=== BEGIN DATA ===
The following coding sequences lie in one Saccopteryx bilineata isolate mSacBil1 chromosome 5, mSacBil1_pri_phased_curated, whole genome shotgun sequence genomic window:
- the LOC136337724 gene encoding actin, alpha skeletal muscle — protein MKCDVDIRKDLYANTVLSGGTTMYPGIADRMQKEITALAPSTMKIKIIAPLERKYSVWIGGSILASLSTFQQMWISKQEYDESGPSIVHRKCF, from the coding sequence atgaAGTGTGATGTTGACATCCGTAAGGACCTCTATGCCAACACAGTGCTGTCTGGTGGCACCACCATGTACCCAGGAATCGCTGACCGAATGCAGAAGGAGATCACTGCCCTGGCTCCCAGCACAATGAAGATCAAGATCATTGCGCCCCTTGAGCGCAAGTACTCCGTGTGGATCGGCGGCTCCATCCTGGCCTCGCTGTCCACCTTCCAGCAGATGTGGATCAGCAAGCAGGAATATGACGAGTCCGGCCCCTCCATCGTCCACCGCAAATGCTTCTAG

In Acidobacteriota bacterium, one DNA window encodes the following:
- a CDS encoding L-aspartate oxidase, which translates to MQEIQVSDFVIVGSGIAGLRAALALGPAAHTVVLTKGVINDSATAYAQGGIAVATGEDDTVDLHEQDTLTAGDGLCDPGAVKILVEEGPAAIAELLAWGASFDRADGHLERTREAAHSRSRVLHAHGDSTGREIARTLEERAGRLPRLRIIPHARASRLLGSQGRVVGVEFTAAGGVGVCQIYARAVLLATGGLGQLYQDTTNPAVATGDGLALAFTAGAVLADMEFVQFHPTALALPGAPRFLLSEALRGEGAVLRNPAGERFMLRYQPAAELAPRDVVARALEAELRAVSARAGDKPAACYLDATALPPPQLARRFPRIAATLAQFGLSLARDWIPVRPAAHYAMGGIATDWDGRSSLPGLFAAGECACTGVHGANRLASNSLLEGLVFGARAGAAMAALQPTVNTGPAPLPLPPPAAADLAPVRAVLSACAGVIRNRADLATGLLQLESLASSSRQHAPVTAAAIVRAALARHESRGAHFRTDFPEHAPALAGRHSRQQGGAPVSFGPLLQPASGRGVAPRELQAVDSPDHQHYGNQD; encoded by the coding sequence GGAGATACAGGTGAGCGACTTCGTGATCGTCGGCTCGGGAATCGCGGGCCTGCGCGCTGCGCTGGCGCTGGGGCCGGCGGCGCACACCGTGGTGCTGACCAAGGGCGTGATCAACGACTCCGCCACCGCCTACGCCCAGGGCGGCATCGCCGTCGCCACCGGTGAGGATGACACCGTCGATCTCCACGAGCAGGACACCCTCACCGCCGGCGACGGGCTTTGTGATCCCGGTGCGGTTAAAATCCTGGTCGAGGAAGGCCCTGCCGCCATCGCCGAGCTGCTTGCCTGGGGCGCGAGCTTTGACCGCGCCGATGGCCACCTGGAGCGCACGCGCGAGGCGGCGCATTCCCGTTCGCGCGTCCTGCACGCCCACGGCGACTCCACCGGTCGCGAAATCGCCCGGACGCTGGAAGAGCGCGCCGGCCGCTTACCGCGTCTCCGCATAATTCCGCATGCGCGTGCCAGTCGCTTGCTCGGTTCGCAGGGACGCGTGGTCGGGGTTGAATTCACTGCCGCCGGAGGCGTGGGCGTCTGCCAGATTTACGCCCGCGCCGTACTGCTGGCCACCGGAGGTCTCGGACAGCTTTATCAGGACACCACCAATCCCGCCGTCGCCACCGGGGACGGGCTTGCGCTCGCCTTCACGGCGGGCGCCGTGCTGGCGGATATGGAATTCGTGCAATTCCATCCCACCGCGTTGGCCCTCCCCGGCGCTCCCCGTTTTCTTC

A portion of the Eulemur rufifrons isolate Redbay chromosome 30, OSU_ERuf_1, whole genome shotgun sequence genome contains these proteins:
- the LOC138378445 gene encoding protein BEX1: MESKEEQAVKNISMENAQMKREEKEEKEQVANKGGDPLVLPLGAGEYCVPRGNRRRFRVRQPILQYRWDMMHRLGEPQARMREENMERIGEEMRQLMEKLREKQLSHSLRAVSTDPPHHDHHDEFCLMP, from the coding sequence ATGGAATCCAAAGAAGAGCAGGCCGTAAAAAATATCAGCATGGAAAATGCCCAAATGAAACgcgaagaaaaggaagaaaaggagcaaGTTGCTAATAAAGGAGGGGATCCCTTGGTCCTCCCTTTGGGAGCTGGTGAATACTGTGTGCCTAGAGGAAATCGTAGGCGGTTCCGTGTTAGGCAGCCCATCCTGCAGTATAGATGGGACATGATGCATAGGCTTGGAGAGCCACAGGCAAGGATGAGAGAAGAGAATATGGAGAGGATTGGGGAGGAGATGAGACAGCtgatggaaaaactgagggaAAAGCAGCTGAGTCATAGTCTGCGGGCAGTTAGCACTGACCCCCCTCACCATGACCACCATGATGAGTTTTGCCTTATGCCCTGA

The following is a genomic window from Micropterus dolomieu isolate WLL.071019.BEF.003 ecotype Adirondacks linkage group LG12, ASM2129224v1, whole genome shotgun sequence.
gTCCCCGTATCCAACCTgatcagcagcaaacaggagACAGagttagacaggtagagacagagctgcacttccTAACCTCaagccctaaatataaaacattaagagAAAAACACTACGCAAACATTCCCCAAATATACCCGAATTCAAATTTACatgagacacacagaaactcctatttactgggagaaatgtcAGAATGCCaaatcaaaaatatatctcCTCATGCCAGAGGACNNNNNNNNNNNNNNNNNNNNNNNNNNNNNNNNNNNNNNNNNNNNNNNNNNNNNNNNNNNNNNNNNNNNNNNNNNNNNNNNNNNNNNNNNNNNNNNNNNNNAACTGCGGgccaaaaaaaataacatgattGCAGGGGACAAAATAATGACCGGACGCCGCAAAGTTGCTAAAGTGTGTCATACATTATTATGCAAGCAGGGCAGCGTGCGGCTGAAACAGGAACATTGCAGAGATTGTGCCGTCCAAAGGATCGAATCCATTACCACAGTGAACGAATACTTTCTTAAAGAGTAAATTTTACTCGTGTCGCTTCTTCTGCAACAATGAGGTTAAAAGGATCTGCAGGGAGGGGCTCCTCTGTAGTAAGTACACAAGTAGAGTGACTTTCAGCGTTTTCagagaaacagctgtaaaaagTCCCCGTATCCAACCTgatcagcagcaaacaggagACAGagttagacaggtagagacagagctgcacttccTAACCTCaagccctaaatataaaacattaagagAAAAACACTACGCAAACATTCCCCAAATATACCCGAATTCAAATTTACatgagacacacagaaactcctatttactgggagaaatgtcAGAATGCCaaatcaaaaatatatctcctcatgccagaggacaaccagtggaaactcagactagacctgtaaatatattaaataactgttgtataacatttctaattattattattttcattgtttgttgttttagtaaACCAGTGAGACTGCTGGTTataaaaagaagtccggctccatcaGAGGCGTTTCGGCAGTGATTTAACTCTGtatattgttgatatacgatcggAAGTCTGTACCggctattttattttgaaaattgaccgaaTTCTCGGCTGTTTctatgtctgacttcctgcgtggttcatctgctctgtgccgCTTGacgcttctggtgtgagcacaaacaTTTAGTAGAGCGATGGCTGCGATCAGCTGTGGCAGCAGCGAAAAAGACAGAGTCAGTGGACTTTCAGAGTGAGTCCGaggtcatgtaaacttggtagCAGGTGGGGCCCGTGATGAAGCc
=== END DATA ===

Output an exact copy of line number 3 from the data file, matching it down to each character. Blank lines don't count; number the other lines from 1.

In Acidobacteriota bacterium, one DNA window encodes the following: